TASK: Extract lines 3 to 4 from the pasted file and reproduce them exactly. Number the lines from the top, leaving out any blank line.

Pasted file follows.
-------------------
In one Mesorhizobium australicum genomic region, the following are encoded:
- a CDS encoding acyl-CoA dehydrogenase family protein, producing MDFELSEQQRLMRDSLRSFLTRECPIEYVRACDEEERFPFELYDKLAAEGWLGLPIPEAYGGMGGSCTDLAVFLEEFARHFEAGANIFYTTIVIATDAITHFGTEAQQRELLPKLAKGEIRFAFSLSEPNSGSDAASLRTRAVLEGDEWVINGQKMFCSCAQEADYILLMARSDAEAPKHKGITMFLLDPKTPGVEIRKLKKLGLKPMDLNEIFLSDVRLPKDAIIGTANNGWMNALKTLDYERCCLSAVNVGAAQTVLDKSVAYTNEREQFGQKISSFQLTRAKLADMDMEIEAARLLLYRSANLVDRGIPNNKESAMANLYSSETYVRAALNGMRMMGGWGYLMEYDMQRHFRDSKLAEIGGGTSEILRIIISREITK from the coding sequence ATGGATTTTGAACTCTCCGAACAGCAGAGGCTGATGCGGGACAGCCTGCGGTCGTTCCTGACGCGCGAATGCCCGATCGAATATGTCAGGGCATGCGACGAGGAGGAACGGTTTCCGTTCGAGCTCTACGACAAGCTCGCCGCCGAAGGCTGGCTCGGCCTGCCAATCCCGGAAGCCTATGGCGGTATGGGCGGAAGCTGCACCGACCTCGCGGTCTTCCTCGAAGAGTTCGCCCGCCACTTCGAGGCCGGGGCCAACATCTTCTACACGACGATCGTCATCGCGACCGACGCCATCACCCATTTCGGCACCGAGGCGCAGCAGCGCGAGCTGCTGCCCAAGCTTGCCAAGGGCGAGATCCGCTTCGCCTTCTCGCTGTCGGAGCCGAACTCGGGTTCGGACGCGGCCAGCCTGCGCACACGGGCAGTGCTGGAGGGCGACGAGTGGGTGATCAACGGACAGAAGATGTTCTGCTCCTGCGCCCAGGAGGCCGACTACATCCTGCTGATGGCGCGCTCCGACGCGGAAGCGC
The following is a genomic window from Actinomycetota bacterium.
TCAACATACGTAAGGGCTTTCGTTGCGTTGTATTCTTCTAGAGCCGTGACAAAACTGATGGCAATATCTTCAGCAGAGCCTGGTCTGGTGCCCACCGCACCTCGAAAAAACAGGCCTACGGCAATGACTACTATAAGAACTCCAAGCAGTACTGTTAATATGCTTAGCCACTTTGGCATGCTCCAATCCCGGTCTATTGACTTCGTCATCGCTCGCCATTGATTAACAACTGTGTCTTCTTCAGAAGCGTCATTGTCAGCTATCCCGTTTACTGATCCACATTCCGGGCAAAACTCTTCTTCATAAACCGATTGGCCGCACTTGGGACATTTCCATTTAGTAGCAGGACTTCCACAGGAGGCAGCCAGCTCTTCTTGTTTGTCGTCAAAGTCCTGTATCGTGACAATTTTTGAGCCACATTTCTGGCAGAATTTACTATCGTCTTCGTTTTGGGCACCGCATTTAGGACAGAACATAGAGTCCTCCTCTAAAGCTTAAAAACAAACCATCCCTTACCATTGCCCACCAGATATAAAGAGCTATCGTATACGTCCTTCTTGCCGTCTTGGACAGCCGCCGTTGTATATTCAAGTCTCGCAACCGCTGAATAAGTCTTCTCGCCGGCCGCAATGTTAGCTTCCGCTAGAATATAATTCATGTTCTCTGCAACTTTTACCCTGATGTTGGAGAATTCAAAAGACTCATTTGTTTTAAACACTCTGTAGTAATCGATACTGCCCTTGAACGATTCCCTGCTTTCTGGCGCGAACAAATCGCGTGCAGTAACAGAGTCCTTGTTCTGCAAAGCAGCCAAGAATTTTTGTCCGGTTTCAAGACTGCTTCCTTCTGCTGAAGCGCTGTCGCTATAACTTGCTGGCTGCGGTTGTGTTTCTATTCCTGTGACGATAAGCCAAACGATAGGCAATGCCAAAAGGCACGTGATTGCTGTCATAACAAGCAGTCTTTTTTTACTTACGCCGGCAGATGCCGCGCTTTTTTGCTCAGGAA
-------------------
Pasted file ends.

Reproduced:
The following is a genomic window from Actinomycetota bacterium.
TCAACATACGTAAGGGCTTTCGTTGCGTTGTATTCTTCTAGAGCCGTGACAAAACTGATGGCAATATCTTCAGCAGAGCCTGGTCTGGTGCCCACCGCACCTCGAAAAAACAGGCCTACGGCAATGACTACTATAAGAACTCCAAGCAGTACTGTTAATATGCTTAGCCACTTTGGCATGCTCCAATCCCGGTCTATTGACTTCGTCATCGCTCGCCATTGATTAACAACTGTGTCTTCTTCAGAAGCGTCATTGTCAGCTATCCCGTTTACTGATCCACATTCCGGGCAAAACTCTTCTTCATAAACCGATTGGCCGCACTTGGGACATTTCCATTTAGTAGCAGGACTTCCACAGGAGGCAGCCAGCTCTTCTTGTTTGTCGTCAAAGTCCTGTATCGTGACAATTTTTGAGCCACATTTCTGGCAGAATTTACTATCGTCTTCGTTTTGGGCACCGCATTTAGGACAGAACATAGAGTCCTCCTCTAAAGCTTAAAAACAAACCATCCCTTACCATTGCCCACCAGATATAAAGAGCTATCGTATACGTCCTTCTTGCCGTCTTGGACAGCCGCCGTTGTATATTCAAGTCTCGCAACCGCTGAATAAGTCTTCTCGCCGGCCGCAATGTTAGCTTCCGCTAGAATATAATTCATGTTCTCTGCAACTTTTACCCTGATGTTGGAGAATTCAAAAGACTCATTTGTTTTAAACACTCTGTAGTAATCGATACTGCCCTTGAACGATTCCCTGCTTTCTGGCGCGAACAAATCGCGTGCAGTAACAGAGTCCTTGTTCTGCAAAGCAGCCAAGAATTTTTGTCCGGTTTCAAGACTGCTTCCTTCTGCTGAAGCGCTGTCGCTATAACTTGCTGGCTGCGGTTGTGTTTCTATTCCTGTGACGATAAGCCAAACGATAGGCAATGCCAAAAGGCACGTGATTGCTGTCATAACAAGCAGTCTTTTTTTACTTACGCCGGCAGATGCCGCGCTTTTTTGCTCAGGAA